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Efficiency and utility: an evolutionary perspective

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  • Stefan Mann
  • Henry Wüstemann

Abstract

Purpose – The purpose of this paper is to develop the argument that the link between efficiency and utility was strongest in the twentieth century. This would not only explain the growing focus on efficiency in the past, but also suggest that the importance of efficiency in society is set to decrease from now on. Design/methodology/approach – The two arguments in support of the claim were: first, the growing importance of the service sector where an exaggerated focus on efficiency may decrease utility and second, the utility that is generated by different working environments and identities where heterogeneity is increasing. Findings – Good reasons are found why the strong correlation between utility and efficiency that could be found in the process of industrialization is loosening. Research limitations/implications – The findings imply that the role of economic science is probably rather decreasing. Social implications – Social indicators for utility will probably gain importance. Originality/value – This paper puts the importance of efficiency into a historical context.

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Bibliographic Info

Article provided by Emerald Group Publishing in its journal International Journal of Social Economics.

Volume (Year): 37 (2010)
Issue (Month): 9 (September)
Pages: 676-685

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Handle: RePEc:eme:ijsepp:v:37:y:2010:i:9:p:676-685

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Related research

Keywords: Economic history; Input/output analysis; Service industries; Utilitarianism; Working practices;

References

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  1. Stefan Mann, 2008. "From friendly turns towards trade – on the interplay between cooperation and markets," International Journal of Social Economics, Emerald Group Publishing, vol. 35(5), pages 326-337, May.
  2. Nigel Key & Michael J. Roberts, 2009. "Nonpecuniary Benefits to Farming: Implications for Supply Response to Decoupled Payments," American Journal of Agricultural Economics, Agricultural and Applied Economics Association, vol. 91(1), pages 1-18.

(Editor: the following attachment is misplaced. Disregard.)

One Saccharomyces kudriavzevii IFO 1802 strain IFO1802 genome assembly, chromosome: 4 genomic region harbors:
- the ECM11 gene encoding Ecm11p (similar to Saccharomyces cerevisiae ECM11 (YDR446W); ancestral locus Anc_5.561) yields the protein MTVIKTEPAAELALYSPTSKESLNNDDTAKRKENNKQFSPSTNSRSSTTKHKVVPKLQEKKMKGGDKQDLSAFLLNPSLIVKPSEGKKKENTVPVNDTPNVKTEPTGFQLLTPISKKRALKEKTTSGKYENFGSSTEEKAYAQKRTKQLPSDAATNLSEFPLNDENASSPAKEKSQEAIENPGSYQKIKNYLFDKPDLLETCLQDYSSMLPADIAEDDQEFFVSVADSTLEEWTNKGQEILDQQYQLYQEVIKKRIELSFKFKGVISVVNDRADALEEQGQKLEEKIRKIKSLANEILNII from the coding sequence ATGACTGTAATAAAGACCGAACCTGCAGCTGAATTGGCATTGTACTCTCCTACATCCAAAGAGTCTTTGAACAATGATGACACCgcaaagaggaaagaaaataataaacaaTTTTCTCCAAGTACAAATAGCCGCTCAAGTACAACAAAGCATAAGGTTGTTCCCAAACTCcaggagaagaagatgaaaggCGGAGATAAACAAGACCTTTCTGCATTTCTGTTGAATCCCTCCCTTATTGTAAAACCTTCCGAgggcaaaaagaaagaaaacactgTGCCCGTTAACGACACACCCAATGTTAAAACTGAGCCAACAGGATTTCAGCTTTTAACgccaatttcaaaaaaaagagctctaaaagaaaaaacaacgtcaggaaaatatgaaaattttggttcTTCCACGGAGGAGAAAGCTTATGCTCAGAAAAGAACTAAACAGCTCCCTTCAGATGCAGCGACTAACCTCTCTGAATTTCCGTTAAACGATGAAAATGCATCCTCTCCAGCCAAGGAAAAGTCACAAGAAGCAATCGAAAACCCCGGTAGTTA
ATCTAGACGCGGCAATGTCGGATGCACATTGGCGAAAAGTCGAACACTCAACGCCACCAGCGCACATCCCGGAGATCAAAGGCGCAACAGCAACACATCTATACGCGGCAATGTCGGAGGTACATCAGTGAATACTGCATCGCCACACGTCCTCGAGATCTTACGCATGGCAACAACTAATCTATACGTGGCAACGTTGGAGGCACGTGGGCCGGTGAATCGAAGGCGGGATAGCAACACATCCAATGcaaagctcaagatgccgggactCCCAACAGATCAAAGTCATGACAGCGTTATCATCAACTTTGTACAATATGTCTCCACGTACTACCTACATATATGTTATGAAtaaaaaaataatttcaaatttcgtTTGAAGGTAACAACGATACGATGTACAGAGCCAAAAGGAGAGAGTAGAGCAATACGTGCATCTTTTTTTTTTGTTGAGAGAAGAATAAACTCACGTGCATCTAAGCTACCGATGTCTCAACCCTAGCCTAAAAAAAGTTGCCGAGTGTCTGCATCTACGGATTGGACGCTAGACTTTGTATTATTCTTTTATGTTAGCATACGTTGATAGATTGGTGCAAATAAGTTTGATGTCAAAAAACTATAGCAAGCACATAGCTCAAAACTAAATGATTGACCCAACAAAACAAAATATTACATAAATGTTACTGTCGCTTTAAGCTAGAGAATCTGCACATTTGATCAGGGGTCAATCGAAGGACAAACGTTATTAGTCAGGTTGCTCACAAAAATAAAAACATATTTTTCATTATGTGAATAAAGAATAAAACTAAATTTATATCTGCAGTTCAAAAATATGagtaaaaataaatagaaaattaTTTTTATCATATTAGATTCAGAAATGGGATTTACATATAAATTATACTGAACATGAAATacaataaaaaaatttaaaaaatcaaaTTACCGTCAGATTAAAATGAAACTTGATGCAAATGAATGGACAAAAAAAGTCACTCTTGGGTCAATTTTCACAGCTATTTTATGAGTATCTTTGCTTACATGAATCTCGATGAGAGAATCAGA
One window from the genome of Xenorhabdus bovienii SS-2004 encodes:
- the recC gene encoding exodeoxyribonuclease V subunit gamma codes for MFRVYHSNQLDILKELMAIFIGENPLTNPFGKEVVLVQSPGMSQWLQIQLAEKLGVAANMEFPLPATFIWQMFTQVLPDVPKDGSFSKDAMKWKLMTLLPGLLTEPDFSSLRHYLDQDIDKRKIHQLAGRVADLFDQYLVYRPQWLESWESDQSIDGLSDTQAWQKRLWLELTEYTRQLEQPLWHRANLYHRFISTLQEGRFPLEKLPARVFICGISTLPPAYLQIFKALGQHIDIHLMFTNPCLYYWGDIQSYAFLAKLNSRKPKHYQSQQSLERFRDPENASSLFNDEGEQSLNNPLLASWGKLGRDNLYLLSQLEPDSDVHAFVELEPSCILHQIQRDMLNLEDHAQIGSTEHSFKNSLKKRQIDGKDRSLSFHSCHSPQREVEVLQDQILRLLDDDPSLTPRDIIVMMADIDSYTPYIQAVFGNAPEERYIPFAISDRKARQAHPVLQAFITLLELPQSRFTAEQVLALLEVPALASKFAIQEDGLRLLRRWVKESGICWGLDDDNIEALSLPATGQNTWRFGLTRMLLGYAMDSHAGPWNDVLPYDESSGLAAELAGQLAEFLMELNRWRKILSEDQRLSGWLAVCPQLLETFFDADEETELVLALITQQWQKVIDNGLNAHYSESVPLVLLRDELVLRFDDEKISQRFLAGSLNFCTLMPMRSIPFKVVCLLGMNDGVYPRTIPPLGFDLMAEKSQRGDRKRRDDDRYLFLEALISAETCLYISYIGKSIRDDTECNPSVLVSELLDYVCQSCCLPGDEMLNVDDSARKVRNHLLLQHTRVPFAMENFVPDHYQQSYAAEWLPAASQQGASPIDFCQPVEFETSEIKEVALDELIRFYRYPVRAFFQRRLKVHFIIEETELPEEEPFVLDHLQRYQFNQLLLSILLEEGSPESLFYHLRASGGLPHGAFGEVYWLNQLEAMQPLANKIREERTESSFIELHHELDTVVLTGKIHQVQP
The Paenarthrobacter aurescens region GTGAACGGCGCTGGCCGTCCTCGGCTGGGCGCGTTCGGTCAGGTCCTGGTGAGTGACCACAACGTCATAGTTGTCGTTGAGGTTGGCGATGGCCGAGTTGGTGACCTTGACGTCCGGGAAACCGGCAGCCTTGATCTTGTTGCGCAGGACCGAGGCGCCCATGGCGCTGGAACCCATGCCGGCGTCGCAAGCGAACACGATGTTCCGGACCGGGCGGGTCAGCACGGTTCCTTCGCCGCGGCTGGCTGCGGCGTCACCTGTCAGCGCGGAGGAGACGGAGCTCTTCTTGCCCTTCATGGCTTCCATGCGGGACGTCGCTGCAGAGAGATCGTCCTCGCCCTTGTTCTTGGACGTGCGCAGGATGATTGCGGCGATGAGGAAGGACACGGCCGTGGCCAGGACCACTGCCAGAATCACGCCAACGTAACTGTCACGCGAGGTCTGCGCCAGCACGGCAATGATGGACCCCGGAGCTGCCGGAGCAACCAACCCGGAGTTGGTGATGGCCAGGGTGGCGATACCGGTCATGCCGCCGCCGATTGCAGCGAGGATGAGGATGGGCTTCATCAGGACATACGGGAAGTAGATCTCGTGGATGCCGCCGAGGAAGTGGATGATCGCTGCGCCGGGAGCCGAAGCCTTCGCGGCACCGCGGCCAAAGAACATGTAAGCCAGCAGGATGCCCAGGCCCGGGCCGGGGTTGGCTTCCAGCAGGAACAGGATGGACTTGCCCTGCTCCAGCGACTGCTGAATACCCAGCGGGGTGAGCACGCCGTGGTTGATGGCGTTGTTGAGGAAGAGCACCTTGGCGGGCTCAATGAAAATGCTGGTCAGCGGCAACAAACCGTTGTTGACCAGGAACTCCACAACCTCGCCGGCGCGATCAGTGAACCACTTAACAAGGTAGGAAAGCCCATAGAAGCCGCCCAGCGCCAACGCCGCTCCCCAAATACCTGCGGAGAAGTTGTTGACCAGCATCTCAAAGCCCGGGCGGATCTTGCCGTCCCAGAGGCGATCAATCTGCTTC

3. Richardson, Gary, 2005. "The Prudent Village: Risk Pooling Institutions in Medieval English Agriculture," The Journal of Economic History, Cambridge University Press, vol. 65(02), pages 386-413, June.
  4. Douglass C. North, 1994. "The Evolution Of Efficient Markets In History," Economic History 9411005, EconWPA.
  5. Gardner, Lisa A. & Grace, Martin F., 1993. "X-Efficiency in the US life insurance industry," Journal of Banking & Finance, Elsevier, vol. 17(2-3), pages 497-510, April.
  6. Levin, Henry M., 1997. "Raising school productivity: An x-efficiency approach," Economics of Education Review, Elsevier, vol. 16(3), pages 303-311, June.
  7. Jollands, Nigel, 2006. "Concepts of efficiency in ecological economics: Sisyphus and the decision maker," Ecological Economics, Elsevier, vol. 56(3), pages 359-372, March.
  8. Mokyr, Joel, 1992. "Technological Inertia in Economic History," The Journal of Economic History, Cambridge University Press, vol. 52(02), pages 325-338, June.
  9. Roman Studer, 2007. "India and the Great Divergence: Assessing the Efficiency of Grain Markets in Eighteenth- and Nineteenth-Century India," Oxford University Economic and Social History Series _068, Economics Group, Nuffield College, University of Oxford.
  10. Spufford,Peter, 1989. "Money and its Use in Medieval Europe," Cambridge Books, Cambridge University Press, number 9780521375900, April.
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